Memorable successes

Malaysia has made substantial progress in achieving good outcomes on health indicators and in providing affordable universal health coverage, gaining recognition and acknowledgement from international bodies.

“Malaysia has done well in a few aspects since our independence in 1957 where public health was not yet known.

“Since then, public health in Malaysia has been steered towards the wellbeing of the people of the country, maternal and child health, rural health and the combating of infectious diseases and rightfully earned recognition and applause from international bodies globally and regionally for achieving milestones that most other developing countries have not,” says Dr Ahmad Faizal.

The United Nations Development Programme recognised Malaysia’s efforts in improving the population’s health outcomes by providing high-quality as well as accessible health services and even made us a model for low-and middle-income countries to follow.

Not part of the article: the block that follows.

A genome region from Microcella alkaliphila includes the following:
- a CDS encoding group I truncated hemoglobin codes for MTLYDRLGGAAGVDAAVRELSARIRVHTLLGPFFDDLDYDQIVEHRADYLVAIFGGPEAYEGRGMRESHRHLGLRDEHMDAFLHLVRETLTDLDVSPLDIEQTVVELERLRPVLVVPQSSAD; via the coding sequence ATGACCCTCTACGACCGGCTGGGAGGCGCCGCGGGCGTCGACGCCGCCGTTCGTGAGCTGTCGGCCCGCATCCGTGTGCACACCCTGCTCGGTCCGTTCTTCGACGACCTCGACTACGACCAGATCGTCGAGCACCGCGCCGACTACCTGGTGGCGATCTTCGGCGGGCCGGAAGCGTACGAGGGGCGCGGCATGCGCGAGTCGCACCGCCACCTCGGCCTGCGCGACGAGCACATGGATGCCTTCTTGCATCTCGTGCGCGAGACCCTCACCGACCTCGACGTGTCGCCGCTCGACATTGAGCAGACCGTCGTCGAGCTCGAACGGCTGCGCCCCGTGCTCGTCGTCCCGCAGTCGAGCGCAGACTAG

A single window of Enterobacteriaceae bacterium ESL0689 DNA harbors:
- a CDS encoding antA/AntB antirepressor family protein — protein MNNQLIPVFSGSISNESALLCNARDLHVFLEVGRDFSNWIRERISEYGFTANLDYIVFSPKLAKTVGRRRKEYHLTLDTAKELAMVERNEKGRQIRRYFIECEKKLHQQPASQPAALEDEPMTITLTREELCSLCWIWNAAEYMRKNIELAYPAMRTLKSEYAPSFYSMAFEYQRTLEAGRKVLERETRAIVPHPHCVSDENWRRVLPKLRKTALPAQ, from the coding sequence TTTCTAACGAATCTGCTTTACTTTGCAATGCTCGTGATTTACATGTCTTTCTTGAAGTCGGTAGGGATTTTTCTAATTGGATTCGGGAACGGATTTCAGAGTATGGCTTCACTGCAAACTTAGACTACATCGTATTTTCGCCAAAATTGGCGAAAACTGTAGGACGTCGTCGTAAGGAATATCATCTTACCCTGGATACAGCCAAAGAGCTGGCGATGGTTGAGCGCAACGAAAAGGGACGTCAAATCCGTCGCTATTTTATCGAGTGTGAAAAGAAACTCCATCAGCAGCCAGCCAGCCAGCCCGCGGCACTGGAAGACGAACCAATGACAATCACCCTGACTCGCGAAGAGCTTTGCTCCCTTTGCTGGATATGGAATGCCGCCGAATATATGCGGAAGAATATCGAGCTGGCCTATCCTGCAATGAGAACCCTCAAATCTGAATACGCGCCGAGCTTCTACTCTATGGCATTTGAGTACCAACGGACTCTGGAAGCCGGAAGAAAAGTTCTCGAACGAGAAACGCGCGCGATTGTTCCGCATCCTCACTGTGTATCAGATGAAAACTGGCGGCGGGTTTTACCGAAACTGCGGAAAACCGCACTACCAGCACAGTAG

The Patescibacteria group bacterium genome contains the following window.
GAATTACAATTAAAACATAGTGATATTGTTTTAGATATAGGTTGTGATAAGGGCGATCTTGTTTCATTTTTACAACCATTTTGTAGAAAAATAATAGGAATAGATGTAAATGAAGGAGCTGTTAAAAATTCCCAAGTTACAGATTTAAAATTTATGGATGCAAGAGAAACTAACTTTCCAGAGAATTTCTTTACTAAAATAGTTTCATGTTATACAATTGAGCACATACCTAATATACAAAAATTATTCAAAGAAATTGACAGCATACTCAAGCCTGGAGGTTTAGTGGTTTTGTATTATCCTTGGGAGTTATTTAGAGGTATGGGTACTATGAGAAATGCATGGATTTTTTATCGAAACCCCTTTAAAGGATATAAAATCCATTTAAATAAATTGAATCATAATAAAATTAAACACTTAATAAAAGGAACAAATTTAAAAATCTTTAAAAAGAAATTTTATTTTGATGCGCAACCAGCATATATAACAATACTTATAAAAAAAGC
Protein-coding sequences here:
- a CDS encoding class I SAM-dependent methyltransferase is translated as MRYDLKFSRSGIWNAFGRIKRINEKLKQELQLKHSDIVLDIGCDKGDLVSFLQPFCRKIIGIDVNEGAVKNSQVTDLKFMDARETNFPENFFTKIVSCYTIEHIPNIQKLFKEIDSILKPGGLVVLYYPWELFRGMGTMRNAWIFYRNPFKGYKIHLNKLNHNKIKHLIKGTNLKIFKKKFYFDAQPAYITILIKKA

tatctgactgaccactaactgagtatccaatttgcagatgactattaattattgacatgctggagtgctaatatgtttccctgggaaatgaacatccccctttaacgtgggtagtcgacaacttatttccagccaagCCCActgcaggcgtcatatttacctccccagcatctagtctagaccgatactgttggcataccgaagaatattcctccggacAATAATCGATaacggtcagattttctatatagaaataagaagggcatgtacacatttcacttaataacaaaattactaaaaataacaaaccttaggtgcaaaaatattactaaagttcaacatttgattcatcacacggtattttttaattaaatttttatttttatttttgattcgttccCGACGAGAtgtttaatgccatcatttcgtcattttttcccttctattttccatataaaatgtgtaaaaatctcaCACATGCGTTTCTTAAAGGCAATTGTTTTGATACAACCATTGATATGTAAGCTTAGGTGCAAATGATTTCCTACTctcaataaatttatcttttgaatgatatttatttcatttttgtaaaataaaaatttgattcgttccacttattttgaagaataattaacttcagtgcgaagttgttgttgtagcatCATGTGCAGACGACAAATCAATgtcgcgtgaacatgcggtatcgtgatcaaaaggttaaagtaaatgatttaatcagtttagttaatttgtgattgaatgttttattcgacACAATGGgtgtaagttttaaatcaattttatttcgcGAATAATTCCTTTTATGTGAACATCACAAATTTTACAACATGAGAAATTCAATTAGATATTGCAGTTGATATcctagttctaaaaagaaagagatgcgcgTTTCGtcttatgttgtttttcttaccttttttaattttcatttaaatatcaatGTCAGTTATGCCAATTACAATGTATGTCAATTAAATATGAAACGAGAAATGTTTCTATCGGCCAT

Additionally, a survey published by Ipsos that places the level of trust Malaysians have for its healthcare system at 64%. This outperforms the global country average and is the eighth highest among the 34 countries surveyed.

Malaysia was ranked No.1 in the world’s best healthcare category in the 2019 International Living Annual Global Retirement Index.

WHO has also acknowledged the nation’s strong capacity in outbreak preparedness and response which established a stable foundation in its Covid-19 pandemic outbreak response.

To further secure progress and reforms that can be celebrated in the future, current issues must be addressed and health policies formulated with genuine consultation with stakeholders to prevent further cracks in the system – prevention is better than cure as most healthcare professionals might say.

Otherwise, public trust may wane due to lack of compliance with standard operating procedures, communication and meaningful engagements between the government with society, as well as poorly implemented health and healthcare measures.

Given that Malaysia has a new government in place after the last general election, will there be long-term healthcare reforms that stick? Only time will tell.